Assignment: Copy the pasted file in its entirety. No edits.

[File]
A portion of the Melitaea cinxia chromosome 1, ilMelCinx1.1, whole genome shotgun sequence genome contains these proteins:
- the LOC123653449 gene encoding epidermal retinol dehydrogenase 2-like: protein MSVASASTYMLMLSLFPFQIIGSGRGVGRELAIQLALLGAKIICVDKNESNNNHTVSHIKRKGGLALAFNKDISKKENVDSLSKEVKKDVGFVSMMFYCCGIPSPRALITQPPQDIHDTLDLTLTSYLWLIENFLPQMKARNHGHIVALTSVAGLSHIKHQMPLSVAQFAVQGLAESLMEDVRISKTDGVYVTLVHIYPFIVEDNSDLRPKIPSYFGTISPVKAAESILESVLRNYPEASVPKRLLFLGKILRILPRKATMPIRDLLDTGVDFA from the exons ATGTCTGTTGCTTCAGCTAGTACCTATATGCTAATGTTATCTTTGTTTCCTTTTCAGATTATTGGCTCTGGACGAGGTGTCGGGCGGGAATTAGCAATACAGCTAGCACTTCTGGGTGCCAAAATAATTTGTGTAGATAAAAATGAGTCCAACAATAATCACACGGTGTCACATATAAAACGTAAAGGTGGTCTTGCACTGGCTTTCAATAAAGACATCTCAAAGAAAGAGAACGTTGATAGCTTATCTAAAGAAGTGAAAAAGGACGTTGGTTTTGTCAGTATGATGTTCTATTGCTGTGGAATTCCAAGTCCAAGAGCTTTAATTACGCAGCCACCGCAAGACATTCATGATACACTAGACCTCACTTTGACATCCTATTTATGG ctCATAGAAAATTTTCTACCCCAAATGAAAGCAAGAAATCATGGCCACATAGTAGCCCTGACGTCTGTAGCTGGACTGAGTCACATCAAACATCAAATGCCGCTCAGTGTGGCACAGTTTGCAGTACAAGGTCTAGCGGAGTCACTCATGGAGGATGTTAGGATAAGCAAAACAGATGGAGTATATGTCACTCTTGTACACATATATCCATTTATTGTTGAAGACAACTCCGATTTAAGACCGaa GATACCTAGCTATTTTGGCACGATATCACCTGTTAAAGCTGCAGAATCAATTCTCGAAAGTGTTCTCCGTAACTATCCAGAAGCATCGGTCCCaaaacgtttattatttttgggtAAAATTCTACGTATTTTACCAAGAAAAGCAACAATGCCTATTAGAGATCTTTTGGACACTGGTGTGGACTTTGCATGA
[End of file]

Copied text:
A portion of the Melitaea cinxia chromosome 1, ilMelCinx1.1, whole genome shotgun sequence genome contains these proteins:
- the LOC123653449 gene encoding epidermal retinol dehydrogenase 2-like: protein MSVASASTYMLMLSLFPFQIIGSGRGVGRELAIQLALLGAKIICVDKNESNNNHTVSHIKRKGGLALAFNKDISKKENVDSLSKEVKKDVGFVSMMFYCCGIPSPRALITQPPQDIHDTLDLTLTSYLWLIENFLPQMKARNHGHIVALTSVAGLSHIKHQMPLSVAQFAVQGLAESLMEDVRISKTDGVYVTLVHIYPFIVEDNSDLRPKIPSYFGTISPVKAAESILESVLRNYPEASVPKRLLFLGKILRILPRKATMPIRDLLDTGVDFA from the exons ATGTCTGTTGCTTCAGCTAGTACCTATATGCTAATGTTATCTTTGTTTCCTTTTCAGATTATTGGCTCTGGACGAGGTGTCGGGCGGGAATTAGCAATACAGCTAGCACTTCTGGGTGCCAAAATAATTTGTGTAGATAAAAATGAGTCCAACAATAATCACACGGTGTCACATATAAAACGTAAAGGTGGTCTTGCACTGGCTTTCAATAAAGACATCTCAAAGAAAGAGAACGTTGATAGCTTATCTAAAGAAGTGAAAAAGGACGTTGGTTTTGTCAGTATGATGTTCTATTGCTGTGGAATTCCAAGTCCAAGAGCTTTAATTACGCAGCCACCGCAAGACATTCATGATACACTAGACCTCACTTTGACATCCTATTTATGG ctCATAGAAAATTTTCTACCCCAAATGAAAGCAAGAAATCATGGCCACATAGTAGCCCTGACGTCTGTAGCTGGACTGAGTCACATCAAACATCAAATGCCGCTCAGTGTGGCACAGTTTGCAGTACAAGGTCTAGCGGAGTCACTCATGGAGGATGTTAGGATAAGCAAAACAGATGGAGTATATGTCACTCTTGTACACATATATCCATTTATTGTTGAAGACAACTCCGATTTAAGACCGaa GATACCTAGCTATTTTGGCACGATATCACCTGTTAAAGCTGCAGAATCAATTCTCGAAAGTGTTCTCCGTAACTATCCAGAAGCATCGGTCCCaaaacgtttattatttttgggtAAAATTCTACGTATTTTACCAAGAAAAGCAACAATGCCTATTAGAGATCTTTTGGACACTGGTGTGGACTTTGCATGA